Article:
The Standard of Review and The Duty to Consult and Accommodate Indigenous Peoples: What is the Impact of Vavilov?
Following the Supreme Court of Canada’s landmark decision in Vavilov, an especially relevant issue in Canadian jurisprudence is how courts have applied Vavilov’s new standard of review framework. This article seeks to answer how the Vavilov framework affects decision-making regarding the duty to consult and accommodate. While Vavilov establishes a general presumption of reasonableness review for administrative decisions, it also carves out several exceptions to that presumption where the standard of correctness applies. The exception for section 35 Aboriginal and treaty rights under the Constitution Act, 1982 is relevant to the discussion in this paper, including what that exception means for cases involving the duty to consult and accommodate. Most cases involving duty to consult and accommodate questions regarding “trigger’ and “scope” have been reviewed on a correctness standard, while all other issues have been reviewed on a reasonableness standard. The authors argue that the logic in Vavilov suggests that a broader range of issues should be subject to the correctness standard than is currently the practice.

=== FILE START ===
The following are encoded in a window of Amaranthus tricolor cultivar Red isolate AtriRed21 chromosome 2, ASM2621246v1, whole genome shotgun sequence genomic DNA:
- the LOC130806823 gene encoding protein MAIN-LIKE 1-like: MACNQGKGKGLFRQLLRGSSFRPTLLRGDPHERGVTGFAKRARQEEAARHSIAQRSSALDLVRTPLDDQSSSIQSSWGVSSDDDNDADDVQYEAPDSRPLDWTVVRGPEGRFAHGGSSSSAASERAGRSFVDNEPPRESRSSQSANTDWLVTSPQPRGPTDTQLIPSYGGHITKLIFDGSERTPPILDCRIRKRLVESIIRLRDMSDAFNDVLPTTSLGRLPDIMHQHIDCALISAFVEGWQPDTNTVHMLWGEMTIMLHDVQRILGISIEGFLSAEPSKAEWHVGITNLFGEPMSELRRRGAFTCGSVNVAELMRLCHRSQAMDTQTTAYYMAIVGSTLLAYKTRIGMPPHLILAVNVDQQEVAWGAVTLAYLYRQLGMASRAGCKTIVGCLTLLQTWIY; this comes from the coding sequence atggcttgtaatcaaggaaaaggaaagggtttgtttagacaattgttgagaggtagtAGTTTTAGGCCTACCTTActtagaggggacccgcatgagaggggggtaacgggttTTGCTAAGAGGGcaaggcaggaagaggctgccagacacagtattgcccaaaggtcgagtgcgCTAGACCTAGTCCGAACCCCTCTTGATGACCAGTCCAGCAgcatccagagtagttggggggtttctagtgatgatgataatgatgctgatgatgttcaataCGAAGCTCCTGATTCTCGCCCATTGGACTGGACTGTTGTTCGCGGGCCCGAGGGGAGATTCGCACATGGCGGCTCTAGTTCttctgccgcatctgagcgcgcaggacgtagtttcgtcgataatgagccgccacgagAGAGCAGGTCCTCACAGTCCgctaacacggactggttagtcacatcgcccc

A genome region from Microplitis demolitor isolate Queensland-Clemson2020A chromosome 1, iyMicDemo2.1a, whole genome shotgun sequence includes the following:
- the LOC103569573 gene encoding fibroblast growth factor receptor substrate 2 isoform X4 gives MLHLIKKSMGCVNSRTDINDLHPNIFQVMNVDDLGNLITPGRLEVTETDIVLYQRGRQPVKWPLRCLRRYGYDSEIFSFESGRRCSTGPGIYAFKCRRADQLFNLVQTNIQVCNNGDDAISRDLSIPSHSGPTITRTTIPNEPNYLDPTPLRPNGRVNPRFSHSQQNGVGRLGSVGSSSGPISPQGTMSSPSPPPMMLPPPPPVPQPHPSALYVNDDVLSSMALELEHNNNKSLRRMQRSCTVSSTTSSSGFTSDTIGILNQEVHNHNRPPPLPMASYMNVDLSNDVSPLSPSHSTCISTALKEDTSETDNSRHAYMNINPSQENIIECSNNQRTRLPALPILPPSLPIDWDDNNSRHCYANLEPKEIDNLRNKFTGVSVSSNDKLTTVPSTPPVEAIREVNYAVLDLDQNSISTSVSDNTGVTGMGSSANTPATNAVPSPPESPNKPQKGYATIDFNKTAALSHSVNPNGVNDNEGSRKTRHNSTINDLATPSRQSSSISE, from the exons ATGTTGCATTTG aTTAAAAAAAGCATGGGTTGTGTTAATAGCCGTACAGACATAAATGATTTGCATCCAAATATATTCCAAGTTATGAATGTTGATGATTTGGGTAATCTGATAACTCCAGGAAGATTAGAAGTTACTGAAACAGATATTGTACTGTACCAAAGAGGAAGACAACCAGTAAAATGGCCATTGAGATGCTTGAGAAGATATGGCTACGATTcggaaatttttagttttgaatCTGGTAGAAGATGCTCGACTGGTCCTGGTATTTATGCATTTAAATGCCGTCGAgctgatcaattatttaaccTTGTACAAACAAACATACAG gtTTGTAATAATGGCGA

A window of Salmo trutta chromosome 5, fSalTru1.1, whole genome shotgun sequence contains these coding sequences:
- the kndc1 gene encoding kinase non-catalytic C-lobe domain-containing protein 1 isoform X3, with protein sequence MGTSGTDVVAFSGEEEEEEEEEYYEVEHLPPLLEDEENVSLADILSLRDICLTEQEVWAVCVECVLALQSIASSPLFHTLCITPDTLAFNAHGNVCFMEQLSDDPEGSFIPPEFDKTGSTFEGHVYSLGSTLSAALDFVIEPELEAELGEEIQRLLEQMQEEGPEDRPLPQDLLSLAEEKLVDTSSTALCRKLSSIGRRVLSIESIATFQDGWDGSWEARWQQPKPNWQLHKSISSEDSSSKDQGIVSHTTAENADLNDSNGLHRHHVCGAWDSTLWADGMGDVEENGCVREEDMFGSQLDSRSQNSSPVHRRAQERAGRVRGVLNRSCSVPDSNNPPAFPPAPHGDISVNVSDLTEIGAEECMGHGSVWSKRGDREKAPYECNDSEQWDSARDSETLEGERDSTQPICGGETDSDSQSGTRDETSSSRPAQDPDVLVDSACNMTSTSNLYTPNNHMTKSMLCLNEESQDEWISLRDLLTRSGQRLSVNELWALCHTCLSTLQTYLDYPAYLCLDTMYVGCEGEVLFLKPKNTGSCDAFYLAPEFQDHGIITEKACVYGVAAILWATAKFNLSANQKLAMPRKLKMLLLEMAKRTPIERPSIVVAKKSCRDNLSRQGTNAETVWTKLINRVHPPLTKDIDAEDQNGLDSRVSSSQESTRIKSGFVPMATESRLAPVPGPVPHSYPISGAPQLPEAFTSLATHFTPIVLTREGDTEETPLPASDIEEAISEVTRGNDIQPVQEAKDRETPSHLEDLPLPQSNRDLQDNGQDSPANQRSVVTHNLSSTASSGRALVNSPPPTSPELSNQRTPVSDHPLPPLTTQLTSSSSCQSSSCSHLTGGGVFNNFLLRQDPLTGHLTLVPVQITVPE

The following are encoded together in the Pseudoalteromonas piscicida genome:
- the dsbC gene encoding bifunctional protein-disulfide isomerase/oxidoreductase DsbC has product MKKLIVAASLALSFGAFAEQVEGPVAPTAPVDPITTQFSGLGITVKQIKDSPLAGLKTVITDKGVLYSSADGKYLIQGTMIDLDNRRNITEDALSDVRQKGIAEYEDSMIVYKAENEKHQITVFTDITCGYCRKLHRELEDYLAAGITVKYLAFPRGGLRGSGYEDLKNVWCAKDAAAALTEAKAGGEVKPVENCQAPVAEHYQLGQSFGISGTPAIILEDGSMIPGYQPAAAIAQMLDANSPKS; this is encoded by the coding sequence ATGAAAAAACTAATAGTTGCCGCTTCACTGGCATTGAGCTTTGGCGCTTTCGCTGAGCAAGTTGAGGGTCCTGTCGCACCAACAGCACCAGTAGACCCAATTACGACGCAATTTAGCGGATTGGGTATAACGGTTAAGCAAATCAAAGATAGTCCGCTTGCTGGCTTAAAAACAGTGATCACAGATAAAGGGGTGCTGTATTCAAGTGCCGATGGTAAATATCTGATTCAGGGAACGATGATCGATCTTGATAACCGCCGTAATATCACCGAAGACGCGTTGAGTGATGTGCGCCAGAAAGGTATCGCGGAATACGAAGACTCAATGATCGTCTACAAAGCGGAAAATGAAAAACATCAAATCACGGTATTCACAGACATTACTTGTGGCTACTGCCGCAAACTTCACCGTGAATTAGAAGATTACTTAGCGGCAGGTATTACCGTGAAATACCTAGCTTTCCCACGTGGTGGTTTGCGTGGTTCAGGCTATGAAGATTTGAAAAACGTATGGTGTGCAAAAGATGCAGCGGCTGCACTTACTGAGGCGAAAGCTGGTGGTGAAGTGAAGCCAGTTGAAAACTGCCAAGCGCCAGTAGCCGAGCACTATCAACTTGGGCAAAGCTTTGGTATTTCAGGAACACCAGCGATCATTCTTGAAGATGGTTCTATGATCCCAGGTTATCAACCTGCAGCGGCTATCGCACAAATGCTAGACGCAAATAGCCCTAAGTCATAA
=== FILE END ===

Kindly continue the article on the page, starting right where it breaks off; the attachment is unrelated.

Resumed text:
Author(s) retain original copyright in the substantive content of the titled work, subject to the following rights that are granted indefinitely:
- Author(s) grant the Alberta Law Review permission to produce, publish, disseminate, and distribute the titled work in electronic format to online database services, including, but not limited to: LexisNexis, QuickLaw, HeinOnline, and EBSCO;
- Author(s) grant the Alberta Law Review permission to post the titled work on the Alberta Law Review website and/or related websites.
- Author(s) agree that the titled work may be used for educational or instructional purposes and/or in educational or instructional materials. The author(s) acknowledge that the titled work is subject to other such "fair dealing" provisions and applicable legislation.
- Author(s) grant a limited license to those accessing the titled work from an electronic database or an Alberta Law Review website to download the titled work onto their computer and to print a copy for their own personal, non-commercial use, subject to proper attribution.
To use the journal's content elsewhere, permission must be obtained from the author(s) and the Alberta Law Review.